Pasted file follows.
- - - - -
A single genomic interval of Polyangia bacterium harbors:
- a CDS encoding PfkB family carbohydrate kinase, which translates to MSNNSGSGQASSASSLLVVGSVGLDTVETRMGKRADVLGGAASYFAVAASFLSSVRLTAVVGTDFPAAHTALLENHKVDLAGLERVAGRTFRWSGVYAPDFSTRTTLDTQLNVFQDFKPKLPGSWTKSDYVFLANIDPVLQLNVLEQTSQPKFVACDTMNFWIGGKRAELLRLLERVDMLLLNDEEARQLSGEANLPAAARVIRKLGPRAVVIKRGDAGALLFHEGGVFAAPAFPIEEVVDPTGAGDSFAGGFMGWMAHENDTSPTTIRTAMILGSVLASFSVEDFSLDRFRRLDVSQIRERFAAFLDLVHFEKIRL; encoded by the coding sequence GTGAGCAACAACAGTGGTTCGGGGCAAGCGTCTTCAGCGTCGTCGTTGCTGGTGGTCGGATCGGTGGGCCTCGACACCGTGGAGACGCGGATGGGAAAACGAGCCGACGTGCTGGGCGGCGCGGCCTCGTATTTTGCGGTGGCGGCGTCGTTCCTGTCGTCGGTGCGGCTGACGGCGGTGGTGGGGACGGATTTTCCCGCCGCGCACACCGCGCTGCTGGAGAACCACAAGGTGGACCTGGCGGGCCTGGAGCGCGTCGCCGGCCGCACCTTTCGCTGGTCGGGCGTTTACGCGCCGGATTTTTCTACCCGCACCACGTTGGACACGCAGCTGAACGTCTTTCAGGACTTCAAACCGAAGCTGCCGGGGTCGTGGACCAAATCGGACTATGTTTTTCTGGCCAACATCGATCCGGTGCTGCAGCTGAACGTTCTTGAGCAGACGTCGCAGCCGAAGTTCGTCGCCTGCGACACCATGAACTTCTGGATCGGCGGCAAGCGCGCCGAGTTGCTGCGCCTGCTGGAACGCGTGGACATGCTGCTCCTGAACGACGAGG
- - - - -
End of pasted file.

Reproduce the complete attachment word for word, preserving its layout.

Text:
A single genomic interval of Polyangia bacterium harbors:
- a CDS encoding PfkB family carbohydrate kinase, which translates to MSNNSGSGQASSASSLLVVGSVGLDTVETRMGKRADVLGGAASYFAVAASFLSSVRLTAVVGTDFPAAHTALLENHKVDLAGLERVAGRTFRWSGVYAPDFSTRTTLDTQLNVFQDFKPKLPGSWTKSDYVFLANIDPVLQLNVLEQTSQPKFVACDTMNFWIGGKRAELLRLLERVDMLLLNDEEARQLSGEANLPAAARVIRKLGPRAVVIKRGDAGALLFHEGGVFAAPAFPIEEVVDPTGAGDSFAGGFMGWMAHENDTSPTTIRTAMILGSVLASFSVEDFSLDRFRRLDVSQIRERFAAFLDLVHFEKIRL; encoded by the coding sequence GTGAGCAACAACAGTGGTTCGGGGCAAGCGTCTTCAGCGTCGTCGTTGCTGGTGGTCGGATCGGTGGGCCTCGACACCGTGGAGACGCGGATGGGAAAACGAGCCGACGTGCTGGGCGGCGCGGCCTCGTATTTTGCGGTGGCGGCGTCGTTCCTGTCGTCGGTGCGGCTGACGGCGGTGGTGGGGACGGATTTTCCCGCCGCGCACACCGCGCTGCTGGAGAACCACAAGGTGGACCTGGCGGGCCTGGAGCGCGTCGCCGGCCGCACCTTTCGCTGGTCGGGCGTTTACGCGCCGGATTTTTCTACCCGCACCACGTTGGACACGCAGCTGAACGTCTTTCAGGACTTCAAACCGAAGCTGCCGGGGTCGTGGACCAAATCGGACTATGTTTTTCTGGCCAACATCGATCCGGTGCTGCAGCTGAACGTTCTTGAGCAGACGTCGCAGCCGAAGTTCGTCGCCTGCGACACCATGAACTTCTGGATCGGCGGCAAGCGCGCCGAGTTGCTGCGCCTGCTGGAACGCGTGGACATGCTGCTCCTGAACGACGAGG